Former Sanford Police Chief Says Zimmerman Case Was Hijacked From Them

Former Sanford Police Chief Says Zimmerman Case Was Hijacked From ThemThe George Zimmerman investigation was hijacked “in a number of ways” by outside forces, said the former police chief of Sanford, Florida.

‘Placate the public’

Bill Lee, who testified Monday in Zimmerman’s second-degree murder trial, told CNN’s George Howell in an exclusive interview that he felt pressure from city officials to arrest Zimmerman to placate the public rather than as a matter of justice.

When Sanford police arrived on the scene on February 26, 2012, after Zimmerman fatally shot unarmed 17-year-old Trayvon Martin, they conducted a “sound” investigation, and the evidence provided no probable cause to arrest Zimmerman at the scene, he said. It had nothing to do with Florida’s controversial “Stand Your Ground” law, he said; from an investigative standpoint, it was purely a matter of self-defense.


‘Outside influence’

“The police department needed to do a job, and there was some influence — outside influence and inside influence — that forced a change in the course of the normal criminal justice process,” Lee said. “With all the influence and the protests and petitions for an arrest, you still have to uphold your oath… That investigation was taken away from us. We weren’t able to complete it,” he said.

Lee was placed on paid leave March 22, 2012, after the Sanford City Commission expressed a lack of confidence in him. The same commission rejected his resignation in a 3-2 vote a month later, with dissenting commissioners questioning the fairness of Lee’s losing his job. Two months later, Lee was sacked.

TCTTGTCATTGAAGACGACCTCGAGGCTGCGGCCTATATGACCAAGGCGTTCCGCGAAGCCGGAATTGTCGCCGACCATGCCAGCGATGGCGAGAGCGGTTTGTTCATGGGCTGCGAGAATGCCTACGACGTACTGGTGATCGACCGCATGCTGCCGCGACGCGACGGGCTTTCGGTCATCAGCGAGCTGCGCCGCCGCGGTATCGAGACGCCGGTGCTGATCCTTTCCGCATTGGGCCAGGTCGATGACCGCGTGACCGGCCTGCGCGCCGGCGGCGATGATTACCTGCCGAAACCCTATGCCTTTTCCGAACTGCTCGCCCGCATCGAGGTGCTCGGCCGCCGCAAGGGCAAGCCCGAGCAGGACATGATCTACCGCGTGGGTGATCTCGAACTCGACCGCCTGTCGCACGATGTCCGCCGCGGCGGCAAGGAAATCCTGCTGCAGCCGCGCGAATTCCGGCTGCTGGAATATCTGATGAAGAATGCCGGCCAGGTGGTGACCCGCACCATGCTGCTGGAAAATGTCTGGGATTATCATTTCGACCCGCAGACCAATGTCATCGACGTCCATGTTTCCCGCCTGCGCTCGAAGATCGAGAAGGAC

Lee believes lack of confidence did play a role in his dismissal, he told CNN, but he also believes Bonaparte faced political pressure and terminated him “without cause,” which was permitted under his employment contract.

What do you think went wrong with the investigation? What is your verdict for George Zimmerman?

Source: Eliott C. McLaughlin | CNN

Image: Time

If Fridays Were Rest Days…

If Fridays Were Rest Days...The Gambia has implemented a shortened work week. For the Gambians, Friday is now a rest day. No work. Longer weekend. More time to rest. More time to recharge.

‘Ideal working week’

Public workers now start their work at 8:00 am and end at 6:00 pm, from Mondays to Thursdays. Yes, it’s still a 40-hour work week, but they have an additional day off. According to President Jammeh, the added rest day will “allow Gambians to devote more time to prayers, social activities and agriculture.” Is this an ideal working week?

For some, this work pattern is a very good thing because it helps people slow down from this uber-fast-paced society. It gives people more time to spend with families. And it makes workers more productive because they have had enough rest during the weekend.

But as with any other change, some met this idea with negativism. For them, this would be in conflict over childcare and actual evidence of increased productivity. In addition to that, they reason that more services would not be available on Fridays, so this would be an added inconvenience to clients.


‘Flexibility’

Anna Coote, head of social policy at the New Economics Foundation, says work hours should actually be compressed and reduced:

“If we worked less, there would be more jobs, and that would get people off benefits and reduce unemployment. It would also help people slow down – we are under pressure to live life at such a fast pace. We need to live more sustainably, stop buying ready meals because we haven’t got time to cook, reduce the carbon footprint by commuting less, and value unpaid things – like being active citizens, caring for people, being better parents,” she says.

However, Cooper does not think shortened work hours is the solution to this problem. Rather, it should be flexibility in terms of time and place.

There are so many views regarding this big change in work schedule, and we can only speculate about its actual effects until we see the actual results in the long-term. Well, I guess we should just give it time to simmer and watch Gambians enjoy their longer weekends and shorter work weeks.

How about you — do you think the 4-day work week could bring more benefits than the present 5-day work week? Feel free to express your opinions here!

Image: Happy Diamond